2. Hi Rob,

    I am a senior at the University of Illinois studying math education. After having observed classes during early field experiences the past year, I’ve noticed how CPM (College Preparatory Mathematics) has allowed students the opportunity to work in small groups of 3-4. However, I notice that when students work in these groups, there is a still a disproportionate amount of effort put forth by group members. Based on what you’ve described above, it seems that CI could be an effective method for helping to balance out group contributions. However, I still don’t know if I quite see how it differs from normal group work activities. Would you mind clarifying the difference for me or describing what sets it apart?


    Cam Wieczorek

    • Hello Cam,
      Thanks for connecting and reading my post. It’s interesting that you have been able to experience teachers using CPM as it is actually a textbook series developed by teachers who used CI in schools and aimed for CI to be used while teaching their lessons. CI is similar to other group work philosophies in that it applies roles to allow each student to contribute, has agreements on norms of group work behaviour and sets out to use group work as a way to get students to engage with the content and further their learning. CI is different in one key way: its purpose is to temper status differences that inevitably arise in group work situations. This is precisely why I was not surprised to read that there was something disproportionate happening in groups. When you put humans in a group to work together, it is natural that they make judgements within the first 5 minutes of working about who has more ability than the other, thus creating status differences among them that can affect they way they work. Disproportionate work is one of these consequences.

      It may simply be that one member decides that they will sit back until the member with the A-type personality gets frustrated and does it all for everyone else. Sometimes it isn’t that simple. It may be that the student appearing to be lazy is disengaged for other reasons. Maybe they’re bored (the work it too easy) or exhausted (the work is too hard). Maybe they’re frustrated because no one is listening to them when they’re trying to make a contribution, or no one is bothering to keep them up to speed because they don’t understand something and it might slow the group down. Maybe they’ve given up because someone in the group is dominating discussion. Or maybe…. you get the idea.

      Disproportionalities are inevitable. It is the ultimate dilemma of group work. It is the reason teachers likely “do group work wrong” or give up on it altogether. It is a natural consequence of the spontaneity inherent in heterogeneous complex systems. And a group of 3-4 young adults is one heck of a diverse complex system!! But the benefits that can be had for student learning in groups make it well worth engaging in the challenges inherent therein.

      CI sets out to use the power the teacher has to redirect students to see the strengths others in the group have that will enable them to add value to and contribute to their work together.The teacher’s goal is equity (note: not equality – group work is not equal). A key teacher “move” is assigning competence: essentially, pointing out evidence of a student’s contribution. This is more than just saying “good work”. It takes careful observation to identify the value that each particular student adds to their group’s work together, then being there to point that out to the entire group when it happens. It is a public act of complimenting something the student has done to drive the learning forward for all group members: asking a good question, being a skeptic, persisting in problem solving, expressing confusion, demanding explanation and rigour, communicating effectively,… the list goes on – and includes all the things we want our students doing on a daily basis that will make them successful in the classroom and beyond.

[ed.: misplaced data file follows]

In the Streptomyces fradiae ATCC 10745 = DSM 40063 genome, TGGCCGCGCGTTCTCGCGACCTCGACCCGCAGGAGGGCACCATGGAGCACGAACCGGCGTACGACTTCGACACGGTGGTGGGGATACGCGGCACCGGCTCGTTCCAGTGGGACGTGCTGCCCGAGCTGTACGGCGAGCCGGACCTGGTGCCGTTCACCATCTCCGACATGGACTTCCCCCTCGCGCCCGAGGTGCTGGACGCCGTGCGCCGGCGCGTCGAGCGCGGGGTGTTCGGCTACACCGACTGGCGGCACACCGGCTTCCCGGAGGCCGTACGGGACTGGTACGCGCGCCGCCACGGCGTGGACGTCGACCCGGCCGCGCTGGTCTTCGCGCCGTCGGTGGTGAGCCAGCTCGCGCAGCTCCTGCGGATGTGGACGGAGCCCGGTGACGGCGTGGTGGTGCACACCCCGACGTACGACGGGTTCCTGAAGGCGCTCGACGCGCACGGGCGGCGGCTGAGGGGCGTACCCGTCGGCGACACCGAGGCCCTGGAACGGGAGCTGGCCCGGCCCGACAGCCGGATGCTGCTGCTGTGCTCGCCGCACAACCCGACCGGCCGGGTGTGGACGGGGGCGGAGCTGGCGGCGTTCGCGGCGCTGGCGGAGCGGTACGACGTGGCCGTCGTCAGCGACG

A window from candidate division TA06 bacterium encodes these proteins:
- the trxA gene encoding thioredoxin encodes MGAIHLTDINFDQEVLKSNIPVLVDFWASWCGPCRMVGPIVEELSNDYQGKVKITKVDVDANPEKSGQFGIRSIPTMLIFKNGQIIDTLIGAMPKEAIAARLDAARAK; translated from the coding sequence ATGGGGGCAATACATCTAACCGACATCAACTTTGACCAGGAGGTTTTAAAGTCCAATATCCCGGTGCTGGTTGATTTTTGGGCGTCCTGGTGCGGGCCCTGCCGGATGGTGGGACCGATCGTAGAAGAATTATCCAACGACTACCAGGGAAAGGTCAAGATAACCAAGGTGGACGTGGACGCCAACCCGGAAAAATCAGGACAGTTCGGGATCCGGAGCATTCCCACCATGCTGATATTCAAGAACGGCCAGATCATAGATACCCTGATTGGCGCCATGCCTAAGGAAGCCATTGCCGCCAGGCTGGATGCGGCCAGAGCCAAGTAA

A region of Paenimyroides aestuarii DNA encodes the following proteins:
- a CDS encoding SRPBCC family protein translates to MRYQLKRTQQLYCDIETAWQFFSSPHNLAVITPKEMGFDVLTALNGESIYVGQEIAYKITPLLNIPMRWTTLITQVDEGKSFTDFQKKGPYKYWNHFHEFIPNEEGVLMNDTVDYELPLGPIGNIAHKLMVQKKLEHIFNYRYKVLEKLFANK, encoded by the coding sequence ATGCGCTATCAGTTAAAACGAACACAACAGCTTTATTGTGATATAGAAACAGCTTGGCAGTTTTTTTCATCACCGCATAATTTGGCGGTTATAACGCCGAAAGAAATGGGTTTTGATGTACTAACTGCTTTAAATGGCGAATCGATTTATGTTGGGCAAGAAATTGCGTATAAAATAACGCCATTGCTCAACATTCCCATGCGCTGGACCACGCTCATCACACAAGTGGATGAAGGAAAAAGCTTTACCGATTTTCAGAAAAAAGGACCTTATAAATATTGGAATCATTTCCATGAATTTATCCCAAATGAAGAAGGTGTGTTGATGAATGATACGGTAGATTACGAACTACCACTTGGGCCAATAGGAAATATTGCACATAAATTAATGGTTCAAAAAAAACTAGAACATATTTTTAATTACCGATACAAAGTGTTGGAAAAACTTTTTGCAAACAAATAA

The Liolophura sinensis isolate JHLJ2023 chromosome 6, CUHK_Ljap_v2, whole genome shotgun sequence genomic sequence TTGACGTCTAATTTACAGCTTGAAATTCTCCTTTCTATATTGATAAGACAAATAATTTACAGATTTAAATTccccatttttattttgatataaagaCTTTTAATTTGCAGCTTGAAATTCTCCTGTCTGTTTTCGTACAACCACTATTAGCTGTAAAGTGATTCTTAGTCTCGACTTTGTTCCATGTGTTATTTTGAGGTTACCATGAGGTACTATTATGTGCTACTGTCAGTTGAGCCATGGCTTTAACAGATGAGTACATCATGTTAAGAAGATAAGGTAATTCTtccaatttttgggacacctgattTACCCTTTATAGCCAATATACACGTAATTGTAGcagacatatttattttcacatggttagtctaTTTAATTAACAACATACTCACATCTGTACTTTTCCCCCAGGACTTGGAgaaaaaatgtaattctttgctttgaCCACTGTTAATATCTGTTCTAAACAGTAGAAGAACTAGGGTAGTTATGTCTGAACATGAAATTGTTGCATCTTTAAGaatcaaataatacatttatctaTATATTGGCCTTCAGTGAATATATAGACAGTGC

CI is just as it is named: it is complex. Your classroom will not be revolutionary overnight, and perhaps not even after a year or two of working at it. My classroom isn’t where I want it to be yet either. But the effort to engage in it is what matters and I see benefits of it each day.

      I certainly can’t fully answer your question, but I hope I’ve given it a start. See the early work from Elizabeth Cohen and Rachel Lotan during their time at Stanford. I would recommend Elizabeth Cohen’s book, Designing Groupwork Strategies for Heterogenous Classrooms (1994, with 3rd edition released in 2014), as a key starting point. Jo Boaler’s work (you’ve likely heard of her by now) combines Cohen’s and Lotan’s (she worked with Cohen and Lotan), her experience at the Railside school and in the UK, and Carol Dweck’s recent work on Mindset and has really enhanced CI and taken it in a refreshing direction. A good amount of Boaler’s work can be found by downloadable PDF on her bio page on the Stanford University website: Scroll to the bottom and click on “Recent Publications”, and take your pick.

      Hope this helps!

Further the discussion

Fill in your details below or click an icon to log in: Logo

You are commenting using your account. Log Out / Change )

Twitter picture

You are commenting using your Twitter account. Log Out / Change )

Facebook photo

You are commenting using your Facebook account. Log Out / Change )

Google+ photo

You are commenting using your Google+ account. Log Out / Change )

Connecting to %s